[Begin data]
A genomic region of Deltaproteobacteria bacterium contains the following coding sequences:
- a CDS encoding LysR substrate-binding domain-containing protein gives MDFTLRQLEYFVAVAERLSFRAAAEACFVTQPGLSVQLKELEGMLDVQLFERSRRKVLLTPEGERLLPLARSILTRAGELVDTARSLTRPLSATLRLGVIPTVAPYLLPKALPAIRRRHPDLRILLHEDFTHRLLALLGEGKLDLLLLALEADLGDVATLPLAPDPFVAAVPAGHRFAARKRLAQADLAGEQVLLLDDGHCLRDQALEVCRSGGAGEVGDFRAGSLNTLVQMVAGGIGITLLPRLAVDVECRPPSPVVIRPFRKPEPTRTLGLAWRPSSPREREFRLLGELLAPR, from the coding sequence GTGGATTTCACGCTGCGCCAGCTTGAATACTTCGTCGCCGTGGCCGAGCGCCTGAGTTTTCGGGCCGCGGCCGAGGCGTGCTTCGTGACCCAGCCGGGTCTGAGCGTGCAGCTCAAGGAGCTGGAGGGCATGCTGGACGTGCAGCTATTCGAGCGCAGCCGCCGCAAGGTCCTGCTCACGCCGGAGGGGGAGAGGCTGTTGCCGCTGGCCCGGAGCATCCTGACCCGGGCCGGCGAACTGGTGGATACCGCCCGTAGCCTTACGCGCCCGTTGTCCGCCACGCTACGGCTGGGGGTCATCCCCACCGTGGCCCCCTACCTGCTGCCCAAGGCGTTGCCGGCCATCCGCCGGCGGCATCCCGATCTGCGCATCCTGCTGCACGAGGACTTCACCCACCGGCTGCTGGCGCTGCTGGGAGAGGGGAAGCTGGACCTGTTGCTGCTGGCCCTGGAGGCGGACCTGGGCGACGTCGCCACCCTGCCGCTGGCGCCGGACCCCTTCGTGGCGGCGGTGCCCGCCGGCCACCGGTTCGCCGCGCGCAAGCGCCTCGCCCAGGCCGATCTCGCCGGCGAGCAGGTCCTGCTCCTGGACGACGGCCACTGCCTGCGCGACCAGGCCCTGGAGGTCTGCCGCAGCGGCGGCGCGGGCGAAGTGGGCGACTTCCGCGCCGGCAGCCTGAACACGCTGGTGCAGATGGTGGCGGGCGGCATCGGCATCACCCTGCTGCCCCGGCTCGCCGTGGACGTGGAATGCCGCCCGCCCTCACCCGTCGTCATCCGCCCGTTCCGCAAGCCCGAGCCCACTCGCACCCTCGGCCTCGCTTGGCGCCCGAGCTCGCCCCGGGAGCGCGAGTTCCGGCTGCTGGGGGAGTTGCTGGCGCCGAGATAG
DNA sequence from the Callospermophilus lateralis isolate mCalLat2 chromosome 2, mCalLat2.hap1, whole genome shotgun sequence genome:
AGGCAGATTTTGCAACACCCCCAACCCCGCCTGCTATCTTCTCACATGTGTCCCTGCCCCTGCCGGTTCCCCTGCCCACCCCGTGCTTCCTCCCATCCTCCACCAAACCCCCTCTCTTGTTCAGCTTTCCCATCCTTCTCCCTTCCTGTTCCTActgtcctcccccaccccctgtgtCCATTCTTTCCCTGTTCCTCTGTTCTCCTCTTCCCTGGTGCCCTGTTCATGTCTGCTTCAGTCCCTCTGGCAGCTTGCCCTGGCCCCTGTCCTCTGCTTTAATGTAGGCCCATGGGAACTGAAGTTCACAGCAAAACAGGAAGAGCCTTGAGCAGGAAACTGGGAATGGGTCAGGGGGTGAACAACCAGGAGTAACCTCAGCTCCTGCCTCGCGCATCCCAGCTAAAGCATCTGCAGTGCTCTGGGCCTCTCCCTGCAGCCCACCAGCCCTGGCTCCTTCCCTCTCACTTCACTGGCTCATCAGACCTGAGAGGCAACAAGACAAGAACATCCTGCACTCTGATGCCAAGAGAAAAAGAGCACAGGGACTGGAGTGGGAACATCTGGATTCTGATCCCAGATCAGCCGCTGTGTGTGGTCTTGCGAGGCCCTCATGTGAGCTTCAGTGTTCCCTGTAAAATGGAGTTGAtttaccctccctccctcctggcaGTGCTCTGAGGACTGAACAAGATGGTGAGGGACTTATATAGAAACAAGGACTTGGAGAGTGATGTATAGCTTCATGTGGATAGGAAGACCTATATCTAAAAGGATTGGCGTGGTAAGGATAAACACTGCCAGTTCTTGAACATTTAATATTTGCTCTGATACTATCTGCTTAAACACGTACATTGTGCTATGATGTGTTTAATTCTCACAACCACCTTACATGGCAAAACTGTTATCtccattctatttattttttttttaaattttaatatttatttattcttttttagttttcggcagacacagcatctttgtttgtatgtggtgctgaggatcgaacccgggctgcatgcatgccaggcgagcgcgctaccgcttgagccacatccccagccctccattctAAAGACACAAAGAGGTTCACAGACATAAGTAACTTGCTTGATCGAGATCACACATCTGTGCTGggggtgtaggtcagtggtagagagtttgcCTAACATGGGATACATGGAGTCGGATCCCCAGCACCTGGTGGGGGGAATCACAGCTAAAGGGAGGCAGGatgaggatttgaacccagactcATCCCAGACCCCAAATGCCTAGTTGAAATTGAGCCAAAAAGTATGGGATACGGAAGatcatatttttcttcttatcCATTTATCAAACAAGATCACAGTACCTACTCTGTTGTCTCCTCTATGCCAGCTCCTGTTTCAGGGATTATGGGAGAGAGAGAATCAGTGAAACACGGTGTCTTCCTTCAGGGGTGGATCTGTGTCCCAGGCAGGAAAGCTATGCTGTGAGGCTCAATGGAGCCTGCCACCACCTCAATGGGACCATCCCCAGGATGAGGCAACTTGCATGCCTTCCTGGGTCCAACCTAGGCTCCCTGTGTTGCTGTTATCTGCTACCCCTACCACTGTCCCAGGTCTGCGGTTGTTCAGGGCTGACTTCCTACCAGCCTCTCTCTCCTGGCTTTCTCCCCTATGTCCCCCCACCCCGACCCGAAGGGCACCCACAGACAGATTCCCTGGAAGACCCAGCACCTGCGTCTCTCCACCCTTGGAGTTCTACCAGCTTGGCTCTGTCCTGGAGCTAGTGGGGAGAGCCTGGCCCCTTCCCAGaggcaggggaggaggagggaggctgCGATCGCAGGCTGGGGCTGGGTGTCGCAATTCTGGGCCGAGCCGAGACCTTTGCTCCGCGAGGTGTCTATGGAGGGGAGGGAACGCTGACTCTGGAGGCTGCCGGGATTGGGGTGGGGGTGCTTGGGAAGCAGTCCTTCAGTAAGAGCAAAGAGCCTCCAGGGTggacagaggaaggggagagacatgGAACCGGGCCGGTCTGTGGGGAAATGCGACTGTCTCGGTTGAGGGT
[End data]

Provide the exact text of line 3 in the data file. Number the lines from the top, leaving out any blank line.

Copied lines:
DNA sequence from the Callospermophilus lateralis isolate mCalLat2 chromosome 2, mCalLat2.hap1, whole genome shotgun sequence genome: